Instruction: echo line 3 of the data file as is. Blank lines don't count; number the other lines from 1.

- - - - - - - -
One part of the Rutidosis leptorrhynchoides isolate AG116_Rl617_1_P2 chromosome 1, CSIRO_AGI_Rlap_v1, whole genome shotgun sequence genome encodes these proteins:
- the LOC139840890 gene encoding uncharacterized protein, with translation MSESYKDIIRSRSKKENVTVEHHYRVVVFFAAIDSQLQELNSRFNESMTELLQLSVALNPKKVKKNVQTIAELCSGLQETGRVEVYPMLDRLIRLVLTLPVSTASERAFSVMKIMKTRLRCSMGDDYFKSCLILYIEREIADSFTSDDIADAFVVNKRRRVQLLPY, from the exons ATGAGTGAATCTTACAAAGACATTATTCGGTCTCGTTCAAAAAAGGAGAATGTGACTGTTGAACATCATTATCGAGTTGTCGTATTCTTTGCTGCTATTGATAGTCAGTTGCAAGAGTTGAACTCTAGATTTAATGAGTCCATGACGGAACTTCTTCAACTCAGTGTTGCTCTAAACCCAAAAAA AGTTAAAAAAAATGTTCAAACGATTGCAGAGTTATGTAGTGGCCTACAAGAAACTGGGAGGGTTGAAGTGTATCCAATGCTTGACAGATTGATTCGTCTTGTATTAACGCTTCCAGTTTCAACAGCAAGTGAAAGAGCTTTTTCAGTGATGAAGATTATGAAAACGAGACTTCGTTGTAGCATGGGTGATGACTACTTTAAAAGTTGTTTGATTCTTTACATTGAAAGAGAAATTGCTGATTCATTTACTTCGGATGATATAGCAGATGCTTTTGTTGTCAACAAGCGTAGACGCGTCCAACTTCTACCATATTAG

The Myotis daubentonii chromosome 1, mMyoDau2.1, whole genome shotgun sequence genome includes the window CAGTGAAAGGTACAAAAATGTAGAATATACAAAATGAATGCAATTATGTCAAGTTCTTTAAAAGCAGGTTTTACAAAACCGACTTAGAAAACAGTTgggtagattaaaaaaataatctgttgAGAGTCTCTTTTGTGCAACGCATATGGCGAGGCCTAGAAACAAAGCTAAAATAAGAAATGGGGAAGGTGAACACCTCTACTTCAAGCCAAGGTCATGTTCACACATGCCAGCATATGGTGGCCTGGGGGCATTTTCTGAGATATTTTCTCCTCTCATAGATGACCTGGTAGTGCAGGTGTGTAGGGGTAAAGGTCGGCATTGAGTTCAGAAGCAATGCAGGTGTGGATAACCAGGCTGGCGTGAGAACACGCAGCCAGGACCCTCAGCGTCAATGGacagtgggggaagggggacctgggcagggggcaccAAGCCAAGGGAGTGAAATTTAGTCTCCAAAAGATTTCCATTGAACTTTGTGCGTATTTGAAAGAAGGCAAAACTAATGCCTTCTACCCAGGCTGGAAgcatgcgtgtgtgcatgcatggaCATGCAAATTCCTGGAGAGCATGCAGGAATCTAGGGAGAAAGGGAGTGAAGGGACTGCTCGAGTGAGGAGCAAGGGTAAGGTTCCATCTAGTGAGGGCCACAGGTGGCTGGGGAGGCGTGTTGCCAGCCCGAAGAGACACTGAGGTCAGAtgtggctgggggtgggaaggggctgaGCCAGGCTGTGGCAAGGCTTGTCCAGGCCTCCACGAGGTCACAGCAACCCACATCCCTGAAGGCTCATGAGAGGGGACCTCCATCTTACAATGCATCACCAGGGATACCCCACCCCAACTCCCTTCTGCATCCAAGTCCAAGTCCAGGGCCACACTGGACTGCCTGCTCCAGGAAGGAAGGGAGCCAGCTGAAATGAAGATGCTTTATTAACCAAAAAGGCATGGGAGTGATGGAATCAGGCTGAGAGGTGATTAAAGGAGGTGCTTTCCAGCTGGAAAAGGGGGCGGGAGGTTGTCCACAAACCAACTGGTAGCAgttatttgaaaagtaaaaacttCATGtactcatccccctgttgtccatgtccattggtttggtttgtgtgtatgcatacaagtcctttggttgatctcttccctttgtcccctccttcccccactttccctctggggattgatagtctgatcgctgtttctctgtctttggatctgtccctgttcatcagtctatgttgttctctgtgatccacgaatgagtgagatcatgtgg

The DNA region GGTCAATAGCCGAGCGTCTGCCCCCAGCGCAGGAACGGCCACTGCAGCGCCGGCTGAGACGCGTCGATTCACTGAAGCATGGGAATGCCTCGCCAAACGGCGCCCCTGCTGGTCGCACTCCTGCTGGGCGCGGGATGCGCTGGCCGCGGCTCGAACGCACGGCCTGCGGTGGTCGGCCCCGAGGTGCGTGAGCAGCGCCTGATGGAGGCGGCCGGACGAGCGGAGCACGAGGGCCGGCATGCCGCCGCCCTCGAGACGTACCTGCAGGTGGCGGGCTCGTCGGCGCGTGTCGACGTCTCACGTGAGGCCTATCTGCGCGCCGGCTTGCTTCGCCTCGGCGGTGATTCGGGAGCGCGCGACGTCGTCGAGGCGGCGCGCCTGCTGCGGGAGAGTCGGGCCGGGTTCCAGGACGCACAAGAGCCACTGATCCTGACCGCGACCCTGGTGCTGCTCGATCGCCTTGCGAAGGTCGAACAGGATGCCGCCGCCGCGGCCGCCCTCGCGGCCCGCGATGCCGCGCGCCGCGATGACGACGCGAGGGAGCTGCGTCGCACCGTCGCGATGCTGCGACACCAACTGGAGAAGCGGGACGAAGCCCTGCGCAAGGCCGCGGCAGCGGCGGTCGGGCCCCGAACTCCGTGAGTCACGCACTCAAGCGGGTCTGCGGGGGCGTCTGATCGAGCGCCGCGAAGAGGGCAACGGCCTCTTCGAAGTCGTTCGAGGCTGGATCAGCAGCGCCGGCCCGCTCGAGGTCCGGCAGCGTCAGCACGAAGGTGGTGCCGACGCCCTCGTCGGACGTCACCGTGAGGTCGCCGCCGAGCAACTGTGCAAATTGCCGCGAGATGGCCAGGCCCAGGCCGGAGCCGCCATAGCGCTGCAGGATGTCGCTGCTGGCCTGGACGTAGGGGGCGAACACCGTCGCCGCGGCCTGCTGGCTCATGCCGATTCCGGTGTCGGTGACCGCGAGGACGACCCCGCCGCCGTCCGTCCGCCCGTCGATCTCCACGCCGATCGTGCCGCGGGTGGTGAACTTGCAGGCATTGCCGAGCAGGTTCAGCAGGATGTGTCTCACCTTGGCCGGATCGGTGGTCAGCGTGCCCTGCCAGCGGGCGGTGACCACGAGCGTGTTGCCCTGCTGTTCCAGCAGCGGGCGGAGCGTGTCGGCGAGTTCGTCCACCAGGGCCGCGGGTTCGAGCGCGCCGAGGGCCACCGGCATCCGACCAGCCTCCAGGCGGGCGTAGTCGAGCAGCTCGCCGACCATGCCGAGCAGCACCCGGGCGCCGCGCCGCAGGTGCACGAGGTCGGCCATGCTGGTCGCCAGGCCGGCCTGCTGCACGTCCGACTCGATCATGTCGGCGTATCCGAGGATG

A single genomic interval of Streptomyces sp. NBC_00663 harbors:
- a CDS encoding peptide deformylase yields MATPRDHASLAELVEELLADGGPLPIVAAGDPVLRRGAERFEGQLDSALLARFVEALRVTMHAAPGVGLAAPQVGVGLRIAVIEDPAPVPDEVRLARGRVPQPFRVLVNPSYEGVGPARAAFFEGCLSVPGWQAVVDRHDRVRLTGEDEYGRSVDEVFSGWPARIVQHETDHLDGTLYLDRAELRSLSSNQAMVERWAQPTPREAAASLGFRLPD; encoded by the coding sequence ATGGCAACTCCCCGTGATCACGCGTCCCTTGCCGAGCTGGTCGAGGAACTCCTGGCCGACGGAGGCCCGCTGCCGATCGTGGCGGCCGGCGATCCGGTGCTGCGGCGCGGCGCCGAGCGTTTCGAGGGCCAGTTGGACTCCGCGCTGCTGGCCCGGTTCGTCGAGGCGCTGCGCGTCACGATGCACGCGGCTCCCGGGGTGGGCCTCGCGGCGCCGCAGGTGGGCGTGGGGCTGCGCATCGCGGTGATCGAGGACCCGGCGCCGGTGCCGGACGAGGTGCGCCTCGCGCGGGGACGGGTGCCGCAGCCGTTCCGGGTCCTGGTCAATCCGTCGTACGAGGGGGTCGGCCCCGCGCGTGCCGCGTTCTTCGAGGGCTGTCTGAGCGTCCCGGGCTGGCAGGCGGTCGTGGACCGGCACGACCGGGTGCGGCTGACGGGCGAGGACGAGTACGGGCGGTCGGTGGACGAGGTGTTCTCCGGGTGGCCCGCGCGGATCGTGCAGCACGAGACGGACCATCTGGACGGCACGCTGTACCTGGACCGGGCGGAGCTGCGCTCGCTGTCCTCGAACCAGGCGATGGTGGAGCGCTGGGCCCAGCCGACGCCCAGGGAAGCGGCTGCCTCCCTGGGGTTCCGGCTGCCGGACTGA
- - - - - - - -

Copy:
The Myotis daubentonii chromosome 1, mMyoDau2.1, whole genome shotgun sequence genome includes the window CAGTGAAAGGTACAAAAATGTAGAATATACAAAATGAATGCAATTATGTCAAGTTCTTTAAAAGCAGGTTTTACAAAACCGACTTAGAAAACAGTTgggtagattaaaaaaataatctgttgAGAGTCTCTTTTGTGCAACGCATATGGCGAGGCCTAGAAACAAAGCTAAAATAAGAAATGGGGAAGGTGAACACCTCTACTTCAAGCCAAGGTCATGTTCACACATGCCAGCATATGGTGGCCTGGGGGCATTTTCTGAGATATTTTCTCCTCTCATAGATGACCTGGTAGTGCAGGTGTGTAGGGGTAAAGGTCGGCATTGAGTTCAGAAGCAATGCAGGTGTGGATAACCAGGCTGGCGTGAGAACACGCAGCCAGGACCCTCAGCGTCAATGGacagtgggggaagggggacctgggcagggggcaccAAGCCAAGGGAGTGAAATTTAGTCTCCAAAAGATTTCCATTGAACTTTGTGCGTATTTGAAAGAAGGCAAAACTAATGCCTTCTACCCAGGCTGGAAgcatgcgtgtgtgcatgcatggaCATGCAAATTCCTGGAGAGCATGCAGGAATCTAGGGAGAAAGGGAGTGAAGGGACTGCTCGAGTGAGGAGCAAGGGTAAGGTTCCATCTAGTGAGGGCCACAGGTGGCTGGGGAGGCGTGTTGCCAGCCCGAAGAGACACTGAGGTCAGAtgtggctgggggtgggaaggggctgaGCCAGGCTGTGGCAAGGCTTGTCCAGGCCTCCACGAGGTCACAGCAACCCACATCCCTGAAGGCTCATGAGAGGGGACCTCCATCTTACAATGCATCACCAGGGATACCCCACCCCAACTCCCTTCTGCATCCAAGTCCAAGTCCAGGGCCACACTGGACTGCCTGCTCCAGGAAGGAAGGGAGCCAGCTGAAATGAAGATGCTTTATTAACCAAAAAGGCATGGGAGTGATGGAATCAGGCTGAGAGGTGATTAAAGGAGGTGCTTTCCAGCTGGAAAAGGGGGCGGGAGGTTGTCCACAAACCAACTGGTAGCAgttatttgaaaagtaaaaacttCATGtactcatccccctgttgtccatgtccattggtttggtttgtgtgtatgcatacaagtcctttggttgatctcttccctttgtcccctccttcccccactttccctctggggattgatagtctgatcgctgtttctctgtctttggatctgtccctgttcatcagtctatgttgttctctgtgatccacgaatgagtgagatcatgtgg